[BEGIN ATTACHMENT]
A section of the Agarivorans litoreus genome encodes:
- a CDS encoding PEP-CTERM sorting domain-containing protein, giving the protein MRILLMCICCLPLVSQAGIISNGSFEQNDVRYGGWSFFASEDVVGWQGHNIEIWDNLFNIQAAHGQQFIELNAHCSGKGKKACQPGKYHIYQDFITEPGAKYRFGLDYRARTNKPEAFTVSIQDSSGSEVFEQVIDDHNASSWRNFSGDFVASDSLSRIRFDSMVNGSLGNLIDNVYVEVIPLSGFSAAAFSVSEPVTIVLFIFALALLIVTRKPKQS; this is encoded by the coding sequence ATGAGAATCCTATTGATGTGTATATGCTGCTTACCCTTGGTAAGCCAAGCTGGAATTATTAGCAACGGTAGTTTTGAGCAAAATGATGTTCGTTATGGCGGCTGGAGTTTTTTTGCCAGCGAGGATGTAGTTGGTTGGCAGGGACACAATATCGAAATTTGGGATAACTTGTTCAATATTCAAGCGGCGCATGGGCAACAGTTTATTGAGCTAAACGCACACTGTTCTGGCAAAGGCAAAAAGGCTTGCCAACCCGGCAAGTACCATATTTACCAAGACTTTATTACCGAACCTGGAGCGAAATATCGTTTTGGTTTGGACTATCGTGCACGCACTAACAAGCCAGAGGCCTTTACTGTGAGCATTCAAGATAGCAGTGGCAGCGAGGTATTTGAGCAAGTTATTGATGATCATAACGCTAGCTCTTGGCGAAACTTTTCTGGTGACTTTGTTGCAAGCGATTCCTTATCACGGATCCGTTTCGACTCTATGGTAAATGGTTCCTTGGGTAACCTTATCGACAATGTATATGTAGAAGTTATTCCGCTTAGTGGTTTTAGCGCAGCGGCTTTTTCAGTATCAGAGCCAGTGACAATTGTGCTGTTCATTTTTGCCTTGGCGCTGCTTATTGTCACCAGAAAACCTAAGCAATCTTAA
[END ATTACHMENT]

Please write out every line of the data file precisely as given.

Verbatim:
A section of the Agarivorans litoreus genome encodes:
- a CDS encoding PEP-CTERM sorting domain-containing protein, giving the protein MRILLMCICCLPLVSQAGIISNGSFEQNDVRYGGWSFFASEDVVGWQGHNIEIWDNLFNIQAAHGQQFIELNAHCSGKGKKACQPGKYHIYQDFITEPGAKYRFGLDYRARTNKPEAFTVSIQDSSGSEVFEQVIDDHNASSWRNFSGDFVASDSLSRIRFDSMVNGSLGNLIDNVYVEVIPLSGFSAAAFSVSEPVTIVLFIFALALLIVTRKPKQS; this is encoded by the coding sequence ATGAGAATCCTATTGATGTGTATATGCTGCTTACCCTTGGTAAGCCAAGCTGGAATTATTAGCAACGGTAGTTTTGAGCAAAATGATGTTCGTTATGGCGGCTGGAGTTTTTTTGCCAGCGAGGATGTAGTTGGTTGGCAGGGACACAATATCGAAATTTGGGATAACTTGTTCAATATTCAAGCGGCGCATGGGCAACAGTTTATTGAGCTAAACGCACACTGTTCTGGCAAAGGCAAAAAGGCTTGCCAACCCGGCAAGTACCATATTTACCAAGACTTTATTACCGAACCTGGAGCGAAATATCGTTTTGGTTTGGACTATCGTGCACGCACTAACAAGCCAGAGGCCTTTACTGTGAGCATTCAAGATAGCAGTGGCAGCGAGGTATTTGAGCAAGTTATTGATGATCATAACGCTAGCTCTTGGCGAAACTTTTCTGGTGACTTTGTTGCAAGCGATTCCTTATCACGGATCCGTTTCGACTCTATGGTAAATGGTTCCTTGGGTAACCTTATCGACAATGTATATGTAGAAGTTATTCCGCTTAGTGGTTTTAGCGCAGCGGCTTTTTCAGTATCAGAGCCAGTGACAATTGTGCTGTTCATTTTTGCCTTGGCGCTGCTTATTGTCACCAGAAAACCTAAGCAATCTTAA